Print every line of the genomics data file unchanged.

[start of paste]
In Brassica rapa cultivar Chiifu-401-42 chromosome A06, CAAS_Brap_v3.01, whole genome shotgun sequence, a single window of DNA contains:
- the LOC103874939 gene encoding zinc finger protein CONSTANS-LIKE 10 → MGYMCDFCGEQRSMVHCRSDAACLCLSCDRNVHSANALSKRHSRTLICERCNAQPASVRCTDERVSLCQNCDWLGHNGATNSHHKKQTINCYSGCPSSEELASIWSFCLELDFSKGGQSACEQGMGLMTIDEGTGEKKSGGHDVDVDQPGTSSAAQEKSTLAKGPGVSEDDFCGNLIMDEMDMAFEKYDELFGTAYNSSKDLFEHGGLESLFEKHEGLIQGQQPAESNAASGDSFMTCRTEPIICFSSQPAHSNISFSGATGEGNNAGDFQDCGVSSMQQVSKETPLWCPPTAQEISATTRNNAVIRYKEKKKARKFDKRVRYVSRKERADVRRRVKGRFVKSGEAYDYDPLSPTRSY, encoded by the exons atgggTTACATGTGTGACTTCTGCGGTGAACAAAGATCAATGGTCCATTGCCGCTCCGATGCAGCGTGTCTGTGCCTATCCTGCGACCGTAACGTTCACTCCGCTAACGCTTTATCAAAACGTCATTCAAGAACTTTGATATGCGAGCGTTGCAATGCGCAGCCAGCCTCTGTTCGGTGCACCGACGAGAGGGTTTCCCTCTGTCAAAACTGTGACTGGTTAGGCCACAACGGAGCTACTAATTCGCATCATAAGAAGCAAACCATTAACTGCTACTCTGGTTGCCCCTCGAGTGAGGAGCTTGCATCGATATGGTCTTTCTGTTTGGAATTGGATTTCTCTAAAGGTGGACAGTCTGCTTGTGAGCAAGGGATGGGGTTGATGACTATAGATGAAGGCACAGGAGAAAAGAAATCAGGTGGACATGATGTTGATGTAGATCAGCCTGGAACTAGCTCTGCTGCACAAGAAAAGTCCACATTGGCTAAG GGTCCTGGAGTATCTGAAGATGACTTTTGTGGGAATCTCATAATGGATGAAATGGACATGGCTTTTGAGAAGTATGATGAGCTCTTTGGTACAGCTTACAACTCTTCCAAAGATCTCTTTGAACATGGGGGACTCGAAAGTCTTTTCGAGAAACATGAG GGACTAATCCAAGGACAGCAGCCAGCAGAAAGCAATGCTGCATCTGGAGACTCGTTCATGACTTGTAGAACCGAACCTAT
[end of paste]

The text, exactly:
In Brassica rapa cultivar Chiifu-401-42 chromosome A06, CAAS_Brap_v3.01, whole genome shotgun sequence, a single window of DNA contains:
- the LOC103874939 gene encoding zinc finger protein CONSTANS-LIKE 10 → MGYMCDFCGEQRSMVHCRSDAACLCLSCDRNVHSANALSKRHSRTLICERCNAQPASVRCTDERVSLCQNCDWLGHNGATNSHHKKQTINCYSGCPSSEELASIWSFCLELDFSKGGQSACEQGMGLMTIDEGTGEKKSGGHDVDVDQPGTSSAAQEKSTLAKGPGVSEDDFCGNLIMDEMDMAFEKYDELFGTAYNSSKDLFEHGGLESLFEKHEGLIQGQQPAESNAASGDSFMTCRTEPIICFSSQPAHSNISFSGATGEGNNAGDFQDCGVSSMQQVSKETPLWCPPTAQEISATTRNNAVIRYKEKKKARKFDKRVRYVSRKERADVRRRVKGRFVKSGEAYDYDPLSPTRSY, encoded by the exons atgggTTACATGTGTGACTTCTGCGGTGAACAAAGATCAATGGTCCATTGCCGCTCCGATGCAGCGTGTCTGTGCCTATCCTGCGACCGTAACGTTCACTCCGCTAACGCTTTATCAAAACGTCATTCAAGAACTTTGATATGCGAGCGTTGCAATGCGCAGCCAGCCTCTGTTCGGTGCACCGACGAGAGGGTTTCCCTCTGTCAAAACTGTGACTGGTTAGGCCACAACGGAGCTACTAATTCGCATCATAAGAAGCAAACCATTAACTGCTACTCTGGTTGCCCCTCGAGTGAGGAGCTTGCATCGATATGGTCTTTCTGTTTGGAATTGGATTTCTCTAAAGGTGGACAGTCTGCTTGTGAGCAAGGGATGGGGTTGATGACTATAGATGAAGGCACAGGAGAAAAGAAATCAGGTGGACATGATGTTGATGTAGATCAGCCTGGAACTAGCTCTGCTGCACAAGAAAAGTCCACATTGGCTAAG GGTCCTGGAGTATCTGAAGATGACTTTTGTGGGAATCTCATAATGGATGAAATGGACATGGCTTTTGAGAAGTATGATGAGCTCTTTGGTACAGCTTACAACTCTTCCAAAGATCTCTTTGAACATGGGGGACTCGAAAGTCTTTTCGAGAAACATGAG GGACTAATCCAAGGACAGCAGCCAGCAGAAAGCAATGCTGCATCTGGAGACTCGTTCATGACTTGTAGAACCGAACCTAT